|注音一式 ㄌ｜ㄢˇ ㄏㄨㄥˊ|
|漢語拼音 ｌｉ ｎ ｈ ｎ||注音二式 ｌｉ ｎ ｈ ｎｇ|
かんがん 0 【汗顔】
（名・形動）[文]ナリ・～の至りです I'm deeply ashamed of myself.
2007年09月28日13時47分福田首相は２８日昼、自らが代表を務める団体の政治資金収支報告書で、添付された領収書のあて名が書き換えられていた問題について、「経理担当者が領収 書を取り直すという手間を省いちゃったんですね。これが悪と思っていなかった。全く事務的には良くなかったと思います。別にそのことによって利益を得ると か、不正をしたとか、そういうことではありません」と釈明した。首相官邸で記者団に語った。
指摘する point out
いたり 3 0 【至り】
Japan's new PM admits accounting errorsTOKYO (AFP) — Japanese Prime Minister Yasuo Fukuda, who took office this week vowing to turn a page on the last government's scandals, voiced regret Friday for accounting errors by his office but denied wrongdoing.
Fukuda admitted media reports that his political support group in his constituency crossed off its name on receipts and instead attributed the receipts to the ruling party's local chapter.
He denied that the group was trying to divert funds to evade authorities, saying it was simply sloppy accounting.
"Officials in charge of the accounting omitted the procedure for the asking of new receipts," he told reporters.
"It has nothing to do with making a profit or financial wrongdoing," he said. "But as the head of the office I really feel ashamed."
Fukuda took over Tuesday from fellow Liberal Democratic Party member Shinzo Abe, who resigned after a tumultuous year in office wracked by scandals.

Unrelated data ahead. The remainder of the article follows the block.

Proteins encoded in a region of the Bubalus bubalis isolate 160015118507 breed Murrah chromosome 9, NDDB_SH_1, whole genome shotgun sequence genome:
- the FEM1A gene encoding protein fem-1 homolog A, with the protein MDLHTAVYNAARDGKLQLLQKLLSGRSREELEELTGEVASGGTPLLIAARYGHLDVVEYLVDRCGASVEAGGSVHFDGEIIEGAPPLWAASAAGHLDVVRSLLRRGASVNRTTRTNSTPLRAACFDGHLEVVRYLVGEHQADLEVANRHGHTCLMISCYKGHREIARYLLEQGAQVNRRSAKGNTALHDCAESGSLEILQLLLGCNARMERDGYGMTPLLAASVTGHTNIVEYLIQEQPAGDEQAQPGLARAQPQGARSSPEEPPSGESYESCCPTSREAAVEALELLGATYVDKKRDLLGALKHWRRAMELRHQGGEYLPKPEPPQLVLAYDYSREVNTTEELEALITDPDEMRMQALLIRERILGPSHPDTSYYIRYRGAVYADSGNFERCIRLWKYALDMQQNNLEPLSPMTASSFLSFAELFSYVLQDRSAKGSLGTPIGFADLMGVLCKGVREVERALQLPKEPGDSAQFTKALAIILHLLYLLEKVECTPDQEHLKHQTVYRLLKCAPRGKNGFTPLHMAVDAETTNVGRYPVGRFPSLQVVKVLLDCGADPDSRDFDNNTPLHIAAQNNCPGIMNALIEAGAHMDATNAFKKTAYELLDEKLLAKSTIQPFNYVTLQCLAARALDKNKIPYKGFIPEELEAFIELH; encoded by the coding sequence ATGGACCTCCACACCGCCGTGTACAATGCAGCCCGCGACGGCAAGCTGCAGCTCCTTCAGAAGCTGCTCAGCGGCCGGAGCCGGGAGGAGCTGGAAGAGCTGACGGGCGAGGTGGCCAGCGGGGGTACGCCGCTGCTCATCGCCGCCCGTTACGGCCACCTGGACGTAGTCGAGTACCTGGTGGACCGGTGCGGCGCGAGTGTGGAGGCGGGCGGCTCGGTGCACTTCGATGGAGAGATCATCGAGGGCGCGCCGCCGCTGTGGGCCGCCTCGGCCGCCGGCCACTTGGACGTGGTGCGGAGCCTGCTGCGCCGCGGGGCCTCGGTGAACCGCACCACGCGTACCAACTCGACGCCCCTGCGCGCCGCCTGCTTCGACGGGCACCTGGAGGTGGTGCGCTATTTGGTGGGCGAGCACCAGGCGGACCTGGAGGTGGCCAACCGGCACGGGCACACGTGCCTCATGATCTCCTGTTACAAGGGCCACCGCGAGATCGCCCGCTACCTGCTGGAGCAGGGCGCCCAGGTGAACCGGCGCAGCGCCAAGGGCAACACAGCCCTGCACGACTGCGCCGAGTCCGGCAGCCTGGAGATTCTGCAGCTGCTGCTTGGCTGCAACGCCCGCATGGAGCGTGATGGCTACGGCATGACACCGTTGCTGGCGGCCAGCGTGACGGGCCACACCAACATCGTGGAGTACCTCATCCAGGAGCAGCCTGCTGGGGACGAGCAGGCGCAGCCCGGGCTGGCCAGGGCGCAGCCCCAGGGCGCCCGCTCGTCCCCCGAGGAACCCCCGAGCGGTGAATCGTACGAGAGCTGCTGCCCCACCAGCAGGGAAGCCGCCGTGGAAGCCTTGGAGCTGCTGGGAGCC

Fukuda, a 71-year-old political veteran, enjoys strong support in early polls, giving him a boost in his battle with the opposition, which seized control of one house of parliament from the LDP in July elections.
Media gave different figures on the amount of money involved in the questionable receipts. The Asahi Shimbun said that receipts for 5.7 million yen (5,000 dollars) in expenses were redirected to the LDP's local chapter.
In one incident, the newspaper said a hotel issued a receipt for 70,000 yen to Fukuda's political group for meeting costs. But in later filings, the name of the group was crossed out and replaced with the LDP chapter.
The LDP's office in Fukuda's constituency separately plans to return some money it received from a cleaning company out of fear it broke laws on political funding, chief government spokesman Nobutaka Machimura said.
Japanese law prohibits politicians from receiving contributions from any company that has contracts with the government.
The cleaning company in question had a contract with the government in 2005 ahead of a general election, public broadcaster NHK reported.
"Prime Minister Fukuda instructed the office to take procedures to return the political contribution at issue," Machimura told reporters.
"The prime minister is not taking a lenient attitude on money in politics," he said.